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  1. #11
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    Default Re: The use of a Metronome in pistol dry fire and live fire training

    Quote Originally Posted by KK20 View Post
    I came across this in a knife course sometime back as well.
    Being "in time" and being "fluid" are two different things. I've been trained in a Japanese discipline of Kendo which is extremely formative and exact: you can hit a man in his head with a sword wrong. After a while having some moderate success with the discipline: no more Kendo for me, domo arigato and hold on your crap if you like, but I'm done with this kak. And I hated the fact I can't kick or hit with my fist my opponent even if it was made easy by the opponent (sorry for the bruises, Bobby).

    These "tic toc" type of training methods are just a simplified way of demonstrating the stages of a combination of an execution of a task, but I find them utterly useless after you've made the idea of the combo clear to the student, i.e. this is a tool for initial teaching. After you've got the idea, it's all about making the execution smooth and quick, regardless the rhythm. BTW, the rhythm makes it easier to the opponent to kick your ass... just saying...

    Unless you are the drummer in a band, then the rhythm is everything.

    There are stages in an execution of a combination of movements, but in the end the parts don't take equal amount of time, hence the metronome doesn't make any sense after the very basic training.

    Unless you are training a band of human robots performing to the masses, like the North Koreans do.

  2. #12
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    Default Re: The use of a Metronome in pistol dry fire and live fire training

    Quote Originally Posted by KK20 View Post
    Has anyone here benefited from its use with pistol shooting?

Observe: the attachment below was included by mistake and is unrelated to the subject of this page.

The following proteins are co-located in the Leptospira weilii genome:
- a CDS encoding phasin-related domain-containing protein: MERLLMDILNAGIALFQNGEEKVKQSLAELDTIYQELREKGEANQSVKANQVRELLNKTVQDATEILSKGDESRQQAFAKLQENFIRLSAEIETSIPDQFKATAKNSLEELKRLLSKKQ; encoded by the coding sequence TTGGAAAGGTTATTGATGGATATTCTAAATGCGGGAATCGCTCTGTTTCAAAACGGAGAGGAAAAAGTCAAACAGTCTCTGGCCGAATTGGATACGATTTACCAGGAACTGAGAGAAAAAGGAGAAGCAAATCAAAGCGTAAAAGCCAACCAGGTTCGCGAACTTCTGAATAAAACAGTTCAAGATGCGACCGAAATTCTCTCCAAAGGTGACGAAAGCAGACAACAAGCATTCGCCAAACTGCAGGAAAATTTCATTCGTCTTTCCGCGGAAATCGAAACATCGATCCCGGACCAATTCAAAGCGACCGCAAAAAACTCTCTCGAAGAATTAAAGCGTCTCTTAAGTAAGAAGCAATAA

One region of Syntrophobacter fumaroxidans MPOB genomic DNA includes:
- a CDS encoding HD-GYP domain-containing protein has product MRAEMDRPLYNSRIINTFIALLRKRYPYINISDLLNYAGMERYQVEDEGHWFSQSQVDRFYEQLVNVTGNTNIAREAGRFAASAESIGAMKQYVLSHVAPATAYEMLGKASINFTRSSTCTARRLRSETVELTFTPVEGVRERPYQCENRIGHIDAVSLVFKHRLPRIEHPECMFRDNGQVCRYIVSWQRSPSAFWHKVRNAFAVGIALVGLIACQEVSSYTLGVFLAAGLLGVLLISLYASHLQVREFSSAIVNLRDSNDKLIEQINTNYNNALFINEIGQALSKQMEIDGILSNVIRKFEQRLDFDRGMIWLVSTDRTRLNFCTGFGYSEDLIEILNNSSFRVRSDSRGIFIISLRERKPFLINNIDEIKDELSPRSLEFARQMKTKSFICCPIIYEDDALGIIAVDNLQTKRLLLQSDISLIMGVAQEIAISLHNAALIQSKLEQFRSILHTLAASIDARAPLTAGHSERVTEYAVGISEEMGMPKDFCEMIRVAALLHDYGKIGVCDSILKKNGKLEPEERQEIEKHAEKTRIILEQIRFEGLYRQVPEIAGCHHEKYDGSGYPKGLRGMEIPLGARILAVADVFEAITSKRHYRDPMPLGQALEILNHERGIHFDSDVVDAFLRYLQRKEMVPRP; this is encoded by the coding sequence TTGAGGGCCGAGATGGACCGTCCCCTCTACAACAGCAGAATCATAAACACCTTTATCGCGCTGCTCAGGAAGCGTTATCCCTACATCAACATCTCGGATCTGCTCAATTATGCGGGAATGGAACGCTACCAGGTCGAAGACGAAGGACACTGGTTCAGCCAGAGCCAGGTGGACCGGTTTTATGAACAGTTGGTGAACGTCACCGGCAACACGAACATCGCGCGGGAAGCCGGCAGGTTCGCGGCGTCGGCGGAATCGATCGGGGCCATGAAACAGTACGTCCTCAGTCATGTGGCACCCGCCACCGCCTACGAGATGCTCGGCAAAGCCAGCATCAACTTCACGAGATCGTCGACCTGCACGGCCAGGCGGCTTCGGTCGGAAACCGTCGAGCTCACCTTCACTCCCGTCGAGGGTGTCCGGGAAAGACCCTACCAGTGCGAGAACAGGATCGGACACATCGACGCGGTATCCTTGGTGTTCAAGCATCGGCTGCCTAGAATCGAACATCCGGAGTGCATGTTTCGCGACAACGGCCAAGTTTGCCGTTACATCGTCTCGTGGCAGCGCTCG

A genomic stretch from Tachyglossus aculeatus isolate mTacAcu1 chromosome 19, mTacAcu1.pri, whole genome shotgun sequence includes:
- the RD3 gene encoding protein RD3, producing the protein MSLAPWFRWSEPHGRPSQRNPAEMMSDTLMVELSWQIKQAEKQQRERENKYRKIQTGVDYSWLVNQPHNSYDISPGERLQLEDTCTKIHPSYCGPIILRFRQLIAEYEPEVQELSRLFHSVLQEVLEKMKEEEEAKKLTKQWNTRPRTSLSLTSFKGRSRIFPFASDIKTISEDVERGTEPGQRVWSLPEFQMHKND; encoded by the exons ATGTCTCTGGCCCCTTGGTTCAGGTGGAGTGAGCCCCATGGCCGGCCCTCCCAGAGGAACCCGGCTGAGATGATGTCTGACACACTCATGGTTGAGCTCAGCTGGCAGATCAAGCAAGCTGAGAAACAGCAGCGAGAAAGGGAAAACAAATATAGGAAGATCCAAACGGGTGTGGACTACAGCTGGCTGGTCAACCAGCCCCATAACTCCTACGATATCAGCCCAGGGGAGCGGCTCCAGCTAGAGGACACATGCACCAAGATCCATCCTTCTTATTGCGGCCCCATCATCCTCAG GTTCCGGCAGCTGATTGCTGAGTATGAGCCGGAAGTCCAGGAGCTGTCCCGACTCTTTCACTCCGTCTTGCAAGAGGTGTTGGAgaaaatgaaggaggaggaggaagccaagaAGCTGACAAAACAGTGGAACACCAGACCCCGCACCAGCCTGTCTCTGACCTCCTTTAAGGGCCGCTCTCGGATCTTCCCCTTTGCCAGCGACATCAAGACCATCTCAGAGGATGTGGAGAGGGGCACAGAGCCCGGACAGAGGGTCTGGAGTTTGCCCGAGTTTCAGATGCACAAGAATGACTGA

Anderson says it is good for transition.

    Any feed back?

    Tx
    As far as I recall, Anderson refers to using a metronome to train the trigger finger, not transition.

    So train at for example 250 bpm for 45 secs... see what it feels like. Then up the bpm.

    Sent from my SM-G950F using Tapatalk

  3. #13
    Member KK20's Avatar
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    Oct 2008
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    my heart at the sea and my soul in the mountains
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    Default Re: The use of a Metronome in pistol dry fire and live fire training

    Something about breaking double taps and improving transitions ..
    live out your imagination , not your history.

  4. #14
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    Jul 2011
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    Default Re: The use of a Metronome in pistol dry fire and live fire training

    I have never used a metronome but do make the noises in my head while shooting i found it very helpfull, we tend to skip a beat while transitioning kinda seeing the transition as a action that needs its own count. When i managed to not skip a beat while transitioning i saw my times improve dramatically

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